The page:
Jessica, with her usual with and humour, tells us all about it. She really does love us huh?!
A Week in the Country
The thing about working with Outback Theatre for Young People is: it never gets boring. I mean this in a few ways.
Firstly, there’s the scenery. It’s hard to get writers’ block or feel uninspired when you’re hanging out on the Hay Plains, walking through Deniliquin’s Island Sanctuary, or serenading a pack of 11 curious steers who are all very interested in what sort of dramaturgy you’re getting up to.
Secondly, there’s the work. I have a theory that once you get bitten by the “working with young people” bug, there’s no going back. There’s something very intoxicating about the honesty and enthusiasm of a young group of theatre makers soaking up any opportunity they can find, whether it directly relates to their life goals and personal interests or not.
Finally, there’s the colleagues. I love working with other artists who really care about providing opportunities for young people to develop their skills and passions. They’re usually pretty nice people who are into the same sort of bad TV and 9pm bedtimes as you are.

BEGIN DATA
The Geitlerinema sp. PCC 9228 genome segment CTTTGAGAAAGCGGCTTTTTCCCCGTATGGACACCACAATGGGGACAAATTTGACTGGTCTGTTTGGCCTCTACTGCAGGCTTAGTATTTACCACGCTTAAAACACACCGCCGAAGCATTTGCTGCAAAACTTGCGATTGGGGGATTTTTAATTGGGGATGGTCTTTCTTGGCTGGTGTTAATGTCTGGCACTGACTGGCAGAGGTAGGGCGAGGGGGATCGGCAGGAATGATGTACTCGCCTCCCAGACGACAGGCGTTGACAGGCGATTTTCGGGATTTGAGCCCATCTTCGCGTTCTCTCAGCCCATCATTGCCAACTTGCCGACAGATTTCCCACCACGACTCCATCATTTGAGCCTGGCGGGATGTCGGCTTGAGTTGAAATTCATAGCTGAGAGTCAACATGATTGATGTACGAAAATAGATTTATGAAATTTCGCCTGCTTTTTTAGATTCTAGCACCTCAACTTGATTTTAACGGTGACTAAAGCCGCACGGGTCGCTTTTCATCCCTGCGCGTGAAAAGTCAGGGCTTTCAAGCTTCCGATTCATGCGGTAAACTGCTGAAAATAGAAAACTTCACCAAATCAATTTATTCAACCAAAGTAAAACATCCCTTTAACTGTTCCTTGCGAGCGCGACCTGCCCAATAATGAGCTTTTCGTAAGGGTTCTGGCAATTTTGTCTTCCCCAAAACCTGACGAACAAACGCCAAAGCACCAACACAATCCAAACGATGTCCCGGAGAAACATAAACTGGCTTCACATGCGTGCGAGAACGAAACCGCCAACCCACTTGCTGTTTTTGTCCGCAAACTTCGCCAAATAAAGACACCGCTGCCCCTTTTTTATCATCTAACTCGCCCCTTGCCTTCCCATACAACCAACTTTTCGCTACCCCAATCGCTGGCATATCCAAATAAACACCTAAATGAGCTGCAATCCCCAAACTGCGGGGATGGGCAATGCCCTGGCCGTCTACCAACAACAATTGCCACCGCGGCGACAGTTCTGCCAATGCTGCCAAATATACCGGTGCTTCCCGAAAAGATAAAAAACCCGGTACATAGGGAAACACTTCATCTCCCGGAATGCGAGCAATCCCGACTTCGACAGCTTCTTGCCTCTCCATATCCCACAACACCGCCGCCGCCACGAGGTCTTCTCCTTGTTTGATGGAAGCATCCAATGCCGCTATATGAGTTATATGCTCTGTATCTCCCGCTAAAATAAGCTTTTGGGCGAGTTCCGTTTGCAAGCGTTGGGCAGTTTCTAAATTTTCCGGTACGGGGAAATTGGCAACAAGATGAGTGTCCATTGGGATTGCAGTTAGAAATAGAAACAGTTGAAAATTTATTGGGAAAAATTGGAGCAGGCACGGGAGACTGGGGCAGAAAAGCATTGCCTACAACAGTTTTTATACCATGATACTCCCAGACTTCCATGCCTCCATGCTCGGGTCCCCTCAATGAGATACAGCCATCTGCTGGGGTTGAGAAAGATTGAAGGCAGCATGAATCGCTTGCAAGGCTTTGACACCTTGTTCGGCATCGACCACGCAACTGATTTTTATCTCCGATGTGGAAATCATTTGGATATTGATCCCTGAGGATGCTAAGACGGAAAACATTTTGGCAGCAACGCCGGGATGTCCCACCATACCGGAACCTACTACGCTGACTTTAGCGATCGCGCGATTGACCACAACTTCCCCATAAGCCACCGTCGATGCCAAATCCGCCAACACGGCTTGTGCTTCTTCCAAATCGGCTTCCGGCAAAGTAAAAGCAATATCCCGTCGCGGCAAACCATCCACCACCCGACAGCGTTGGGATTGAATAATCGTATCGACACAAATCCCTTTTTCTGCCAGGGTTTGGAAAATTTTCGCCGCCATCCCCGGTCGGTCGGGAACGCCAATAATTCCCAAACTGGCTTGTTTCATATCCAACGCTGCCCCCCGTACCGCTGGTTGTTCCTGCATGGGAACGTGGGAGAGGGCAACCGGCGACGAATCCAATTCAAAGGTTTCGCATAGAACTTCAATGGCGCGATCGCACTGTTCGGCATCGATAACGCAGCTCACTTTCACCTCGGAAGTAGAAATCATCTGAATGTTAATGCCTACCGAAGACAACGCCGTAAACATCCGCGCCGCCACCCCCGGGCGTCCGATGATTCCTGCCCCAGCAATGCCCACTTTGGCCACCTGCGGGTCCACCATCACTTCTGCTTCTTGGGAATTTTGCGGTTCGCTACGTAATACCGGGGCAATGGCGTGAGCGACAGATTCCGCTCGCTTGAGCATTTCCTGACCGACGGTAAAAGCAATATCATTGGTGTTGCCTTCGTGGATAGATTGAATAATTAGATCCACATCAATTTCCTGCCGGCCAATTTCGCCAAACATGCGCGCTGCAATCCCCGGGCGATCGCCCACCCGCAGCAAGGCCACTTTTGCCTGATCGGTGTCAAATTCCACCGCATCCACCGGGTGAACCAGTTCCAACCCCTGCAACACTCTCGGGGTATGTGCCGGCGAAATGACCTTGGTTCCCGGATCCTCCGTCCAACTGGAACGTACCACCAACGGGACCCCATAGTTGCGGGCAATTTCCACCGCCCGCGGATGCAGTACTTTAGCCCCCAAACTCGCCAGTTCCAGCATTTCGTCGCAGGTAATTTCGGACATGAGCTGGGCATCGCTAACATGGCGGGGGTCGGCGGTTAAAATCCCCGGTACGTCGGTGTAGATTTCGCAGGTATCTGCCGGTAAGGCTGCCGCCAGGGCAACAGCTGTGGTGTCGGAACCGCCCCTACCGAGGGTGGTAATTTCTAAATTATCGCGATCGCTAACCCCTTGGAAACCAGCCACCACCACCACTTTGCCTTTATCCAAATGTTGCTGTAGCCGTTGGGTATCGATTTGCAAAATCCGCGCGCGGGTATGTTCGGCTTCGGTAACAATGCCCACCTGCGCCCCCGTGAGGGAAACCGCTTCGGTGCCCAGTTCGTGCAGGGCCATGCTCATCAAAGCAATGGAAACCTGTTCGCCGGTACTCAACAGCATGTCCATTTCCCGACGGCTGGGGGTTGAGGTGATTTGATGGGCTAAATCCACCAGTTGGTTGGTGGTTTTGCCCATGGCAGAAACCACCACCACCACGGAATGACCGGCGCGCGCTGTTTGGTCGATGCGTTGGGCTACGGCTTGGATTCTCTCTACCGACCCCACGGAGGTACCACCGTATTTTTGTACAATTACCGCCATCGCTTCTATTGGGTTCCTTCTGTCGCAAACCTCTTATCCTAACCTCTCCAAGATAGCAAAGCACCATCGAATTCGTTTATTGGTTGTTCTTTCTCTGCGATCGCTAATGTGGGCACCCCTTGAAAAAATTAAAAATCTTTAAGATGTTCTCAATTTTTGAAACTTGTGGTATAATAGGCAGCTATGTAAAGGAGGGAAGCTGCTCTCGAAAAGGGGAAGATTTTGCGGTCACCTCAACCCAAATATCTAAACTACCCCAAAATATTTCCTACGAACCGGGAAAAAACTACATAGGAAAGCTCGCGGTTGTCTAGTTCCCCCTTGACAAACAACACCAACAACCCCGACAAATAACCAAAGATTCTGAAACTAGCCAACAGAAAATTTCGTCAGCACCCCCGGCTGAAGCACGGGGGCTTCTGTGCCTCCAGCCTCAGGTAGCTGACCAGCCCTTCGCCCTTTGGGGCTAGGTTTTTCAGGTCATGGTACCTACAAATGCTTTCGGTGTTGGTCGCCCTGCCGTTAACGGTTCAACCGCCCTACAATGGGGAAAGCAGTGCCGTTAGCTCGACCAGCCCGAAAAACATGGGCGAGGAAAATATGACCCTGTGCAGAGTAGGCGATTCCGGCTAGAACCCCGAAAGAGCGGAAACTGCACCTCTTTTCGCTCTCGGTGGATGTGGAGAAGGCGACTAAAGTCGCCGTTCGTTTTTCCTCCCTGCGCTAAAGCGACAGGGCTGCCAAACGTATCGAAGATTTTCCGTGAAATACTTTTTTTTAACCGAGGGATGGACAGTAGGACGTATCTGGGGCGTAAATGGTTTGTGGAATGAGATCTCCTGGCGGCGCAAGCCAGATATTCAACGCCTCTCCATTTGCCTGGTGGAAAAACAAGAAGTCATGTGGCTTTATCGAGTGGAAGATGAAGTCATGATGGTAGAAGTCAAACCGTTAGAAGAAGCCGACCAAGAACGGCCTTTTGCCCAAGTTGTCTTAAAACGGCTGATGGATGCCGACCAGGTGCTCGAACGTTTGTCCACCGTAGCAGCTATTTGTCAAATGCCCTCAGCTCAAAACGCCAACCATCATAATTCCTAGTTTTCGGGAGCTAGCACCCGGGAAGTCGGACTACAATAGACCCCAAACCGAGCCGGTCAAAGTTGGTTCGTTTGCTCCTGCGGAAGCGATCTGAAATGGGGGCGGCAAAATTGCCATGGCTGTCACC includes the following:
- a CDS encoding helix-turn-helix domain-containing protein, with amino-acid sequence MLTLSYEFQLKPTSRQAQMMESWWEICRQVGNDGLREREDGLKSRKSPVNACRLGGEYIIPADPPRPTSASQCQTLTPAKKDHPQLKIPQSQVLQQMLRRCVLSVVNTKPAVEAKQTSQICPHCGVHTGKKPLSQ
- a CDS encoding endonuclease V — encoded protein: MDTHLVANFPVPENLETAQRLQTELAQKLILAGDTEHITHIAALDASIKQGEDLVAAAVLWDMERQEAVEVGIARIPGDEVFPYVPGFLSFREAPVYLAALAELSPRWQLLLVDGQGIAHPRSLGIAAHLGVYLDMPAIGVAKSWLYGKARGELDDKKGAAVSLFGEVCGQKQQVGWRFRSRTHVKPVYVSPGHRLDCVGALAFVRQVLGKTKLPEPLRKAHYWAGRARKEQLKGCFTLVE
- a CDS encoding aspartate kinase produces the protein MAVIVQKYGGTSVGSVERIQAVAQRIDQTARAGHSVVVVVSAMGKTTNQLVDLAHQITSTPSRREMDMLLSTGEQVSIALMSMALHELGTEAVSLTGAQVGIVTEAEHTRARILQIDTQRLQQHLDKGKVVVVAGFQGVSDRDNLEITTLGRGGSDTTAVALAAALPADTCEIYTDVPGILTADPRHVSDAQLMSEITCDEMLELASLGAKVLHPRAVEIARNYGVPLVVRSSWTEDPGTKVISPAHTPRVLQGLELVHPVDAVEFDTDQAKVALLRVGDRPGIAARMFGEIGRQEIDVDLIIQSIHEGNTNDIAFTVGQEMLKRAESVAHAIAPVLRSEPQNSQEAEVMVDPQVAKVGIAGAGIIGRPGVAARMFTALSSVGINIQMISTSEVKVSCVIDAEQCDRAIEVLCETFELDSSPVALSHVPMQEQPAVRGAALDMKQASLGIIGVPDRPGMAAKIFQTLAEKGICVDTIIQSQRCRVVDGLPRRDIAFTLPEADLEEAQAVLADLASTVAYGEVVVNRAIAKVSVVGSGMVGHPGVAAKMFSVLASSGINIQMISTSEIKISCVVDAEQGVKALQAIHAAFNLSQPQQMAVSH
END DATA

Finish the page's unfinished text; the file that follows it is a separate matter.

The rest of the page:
All this is a pretty long introduction but it’s not like I’m in a massive hurry today, because we are on RETREAT. I’m currently sitting in a rehearsal shed at HotHouse Theatre’s country house in Albury, looking out at the bright green grass in front of me and the swirls of dust conjured up by passing utes speeding down the road at the end of the paddock.
I’m in Albury working as a mentor for the EMERGE project, which is OTYP’s new project to commission exciting young voices to write plays that speak to the outback experience. The winner of the commission is Julian Larnach, who is writing a play inspired by his own teenage years in outback NSW.
The week has been full of highlights: not only has it been great to chew the hay with Jules and discuss the conceptual scaffolding of his play, world, characters and themes, but we’ve been lucky enough to workshop the play with young people from HotHouse Theatre’s youth ensemble. This group of 16-26 year olds has provided us with incredible detail, subtleties, stories and hilarious moments, all of which will contribute to the relevance and authenticity of Julian’s final draft.
I’ll leave you there, because those cows hanging out on the other side of the fence waiting for our arvo chat are probably getting a bit worried. Better start getting excited about the production of the EMERGE play in 2015, if you ask me. Until then.